Night Walking Druid

I’ve loved night walking ever since discovering as an insomniac teen, the delights of being out alone late at night. I’ve never found it especially hazardous – stay away from pubs at closing time, and it’s no riskier than any other activity. I don’t see well in the dark, I lose depth perception in failing light so walking by moonlight is challenging, but possible.

I only walk familiar paths when night walking. In part I rely on my memory of the land to guide me around the hazards I know are there. It’s quite a good test of my relationship with a path if I can walk it easily in the dark and know where I am from non-visual cues. However, I’m also excited by the way in which places change in the dark to become unfamiliar and uncanny.

I’m not easily spooked being under trees at night. I have a pretty good idea what sounds in the undergrowth mean, I don’t find owls or bats creepy so a lot of the horror film standards about scary woods don’t really influence me. I can be unnerved by the feelings of uncanniness that sometimes come on a night walk, especially if there’s a sense of presence not present in the day. Some places do feel more haunted at night.

I find there’s something deeply affecting about being out under the night sky. Feeling the night air on my skin is particularly powerful, and I try to dress lightly if I’m night walking in summer. There is a sense of enchantment, of having the night seep into my skin and my mind. I come back from such walks feeling uplifted and empowered. My sense of magical possibility increases when I spend time away from artificial light.

I’m fortunate indeed in that there are some easily walked paths round here that have no lights on them, aren’t much influenced by roads, nor subject to light pollution. I can walk in proper darkness, by moonlight, I can even experience starlight. The night seems very different when it isn’t glaringly lit. It feels wilder, and being out in it, I feel wilder, too.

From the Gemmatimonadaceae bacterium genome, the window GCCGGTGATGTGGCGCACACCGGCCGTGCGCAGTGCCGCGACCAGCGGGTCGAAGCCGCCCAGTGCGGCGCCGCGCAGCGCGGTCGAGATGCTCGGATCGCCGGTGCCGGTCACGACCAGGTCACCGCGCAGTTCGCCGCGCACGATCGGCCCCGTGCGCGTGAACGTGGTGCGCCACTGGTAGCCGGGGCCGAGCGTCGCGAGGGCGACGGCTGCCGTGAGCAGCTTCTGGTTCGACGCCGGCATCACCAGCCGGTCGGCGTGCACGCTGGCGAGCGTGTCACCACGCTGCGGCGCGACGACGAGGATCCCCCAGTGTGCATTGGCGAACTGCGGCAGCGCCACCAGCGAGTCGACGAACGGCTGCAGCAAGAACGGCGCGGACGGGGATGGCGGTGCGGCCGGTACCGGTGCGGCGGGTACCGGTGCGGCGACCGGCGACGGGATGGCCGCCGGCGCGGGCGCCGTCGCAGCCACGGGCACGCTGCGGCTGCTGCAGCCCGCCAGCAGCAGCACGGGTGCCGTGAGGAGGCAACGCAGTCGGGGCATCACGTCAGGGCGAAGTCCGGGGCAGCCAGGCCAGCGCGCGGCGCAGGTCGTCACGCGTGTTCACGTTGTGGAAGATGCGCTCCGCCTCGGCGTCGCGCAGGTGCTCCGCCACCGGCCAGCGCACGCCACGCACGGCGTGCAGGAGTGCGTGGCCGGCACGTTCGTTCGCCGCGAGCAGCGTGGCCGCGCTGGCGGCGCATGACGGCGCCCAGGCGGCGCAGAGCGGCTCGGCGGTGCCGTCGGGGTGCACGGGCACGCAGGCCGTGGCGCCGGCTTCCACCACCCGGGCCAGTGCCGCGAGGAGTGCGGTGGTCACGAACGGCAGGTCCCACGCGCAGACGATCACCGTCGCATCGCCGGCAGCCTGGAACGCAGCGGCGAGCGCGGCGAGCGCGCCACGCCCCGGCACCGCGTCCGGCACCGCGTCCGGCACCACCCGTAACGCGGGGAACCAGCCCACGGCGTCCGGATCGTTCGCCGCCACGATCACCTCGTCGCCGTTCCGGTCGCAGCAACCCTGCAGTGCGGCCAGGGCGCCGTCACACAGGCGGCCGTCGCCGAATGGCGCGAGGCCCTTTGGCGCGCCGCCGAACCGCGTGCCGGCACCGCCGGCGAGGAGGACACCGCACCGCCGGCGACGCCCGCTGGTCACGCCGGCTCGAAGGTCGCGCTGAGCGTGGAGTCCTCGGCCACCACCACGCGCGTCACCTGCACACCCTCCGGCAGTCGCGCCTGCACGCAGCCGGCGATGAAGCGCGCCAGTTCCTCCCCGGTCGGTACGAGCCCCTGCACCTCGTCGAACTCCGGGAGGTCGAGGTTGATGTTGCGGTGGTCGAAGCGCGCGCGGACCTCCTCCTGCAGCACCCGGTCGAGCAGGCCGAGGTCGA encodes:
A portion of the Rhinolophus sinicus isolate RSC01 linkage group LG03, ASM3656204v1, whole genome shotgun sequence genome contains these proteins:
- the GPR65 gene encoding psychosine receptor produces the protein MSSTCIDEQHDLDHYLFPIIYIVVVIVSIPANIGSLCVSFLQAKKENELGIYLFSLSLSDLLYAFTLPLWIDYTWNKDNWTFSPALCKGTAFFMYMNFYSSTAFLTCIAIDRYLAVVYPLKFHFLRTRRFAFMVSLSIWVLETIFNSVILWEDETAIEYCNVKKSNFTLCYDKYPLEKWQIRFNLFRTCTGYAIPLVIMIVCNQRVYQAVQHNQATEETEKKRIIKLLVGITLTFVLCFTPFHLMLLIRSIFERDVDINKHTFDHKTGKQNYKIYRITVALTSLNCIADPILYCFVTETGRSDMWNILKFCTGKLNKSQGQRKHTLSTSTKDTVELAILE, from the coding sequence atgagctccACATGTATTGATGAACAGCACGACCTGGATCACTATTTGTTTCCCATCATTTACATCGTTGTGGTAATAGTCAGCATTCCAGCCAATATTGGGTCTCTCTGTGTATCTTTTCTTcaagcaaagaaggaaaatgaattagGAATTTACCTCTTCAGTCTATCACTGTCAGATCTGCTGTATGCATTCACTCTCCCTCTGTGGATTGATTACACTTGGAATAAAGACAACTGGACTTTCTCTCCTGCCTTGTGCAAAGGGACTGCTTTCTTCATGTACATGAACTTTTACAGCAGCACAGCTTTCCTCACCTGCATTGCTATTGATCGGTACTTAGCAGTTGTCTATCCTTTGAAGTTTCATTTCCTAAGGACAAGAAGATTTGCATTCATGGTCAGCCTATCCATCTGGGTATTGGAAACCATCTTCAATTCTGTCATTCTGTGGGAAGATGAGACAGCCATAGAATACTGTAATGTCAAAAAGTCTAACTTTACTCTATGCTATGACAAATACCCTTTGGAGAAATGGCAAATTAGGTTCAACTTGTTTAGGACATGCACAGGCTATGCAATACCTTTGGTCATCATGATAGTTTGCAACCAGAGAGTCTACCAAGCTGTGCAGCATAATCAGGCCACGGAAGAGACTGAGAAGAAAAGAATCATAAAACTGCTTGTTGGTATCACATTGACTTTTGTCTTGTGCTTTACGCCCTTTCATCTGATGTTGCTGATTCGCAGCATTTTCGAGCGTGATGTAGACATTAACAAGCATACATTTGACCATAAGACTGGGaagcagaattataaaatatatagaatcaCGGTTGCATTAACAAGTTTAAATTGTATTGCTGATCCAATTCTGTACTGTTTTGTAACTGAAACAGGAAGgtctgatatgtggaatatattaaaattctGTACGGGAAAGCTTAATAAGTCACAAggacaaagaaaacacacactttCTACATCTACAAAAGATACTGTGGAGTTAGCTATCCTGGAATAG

Advertisements

About Nimue Brown

Druid, author, dreamer, folk enthusiast, parent, wife to the most amazing artist -Tom Brown. Drinker of coffee, maker of puddings. Exploring life as a Pagan, seeking good and meaningful ways to be, struggling with mental health issues and worried about many things. View all posts by Nimue Brown

10 responses to “Night Walking Druid

  • exposetheself

    Nimue this was so refreshing. Not only I enjoyed your analysis of your relationship with the path, but I too enjoy walking at night – I don’t go to forests much, due to fear. But I am feeling bolder now, since reading you. Thank you and I wish you a merry walk in the dark

    • Nimue Brown

      I think the key thing is to get to know a place in the daylight first. if you don’t want to use a torch (and that, for my money, ruins things anyway) knowing the land will give you a good sense of where is safe, and feasible.

  • exposetheself

    If you are ever interested in taking someone on a walk, I would be up for it!

  • The Mystic Path

    I share your love for night walking. I love to walk in the very early morning hours as well…right at the point before dawn is so magical.

    It truly is enchanting and I love the mysteriousness. It’s intoxicating.

    Excellent blog post!

  • Night Walking Druid – Your Success 101

    […] {$excerpt:n} Night Walking Druid […]

  • Nick Isabella

    This is so true, I enjoy walking at night on my families farm. You sense of sound is so enhanced, as well as your sense of smell and feeling. Glad to here their are others out there that enjoy the peace of night walking!
    Nick

  • paganbiker

    This really resonates with me as I do this a lot, walking down to the water meadow a mile or so from my village, listening to the sounds of the night. Foxes and deer barking in the fields, owls calling, the occasional waterfowl breaking the silence.
    Going without a torch enhances the feeling of being part of it, rather than an intruder, and I can never resist taking that a stage further with a skinny dip in the river, just to float and listen, with all barriers removed.

Leave a Reply

Fill in your details below or click an icon to log in:

WordPress.com Logo

You are commenting using your WordPress.com account. Log Out /  Change )

Google+ photo

You are commenting using your Google+ account. Log Out /  Change )

Twitter picture

You are commenting using your Twitter account. Log Out /  Change )

Facebook photo

You are commenting using your Facebook account. Log Out /  Change )

Connecting to %s

This site uses Akismet to reduce spam. Learn how your comment data is processed.

%d bloggers like this: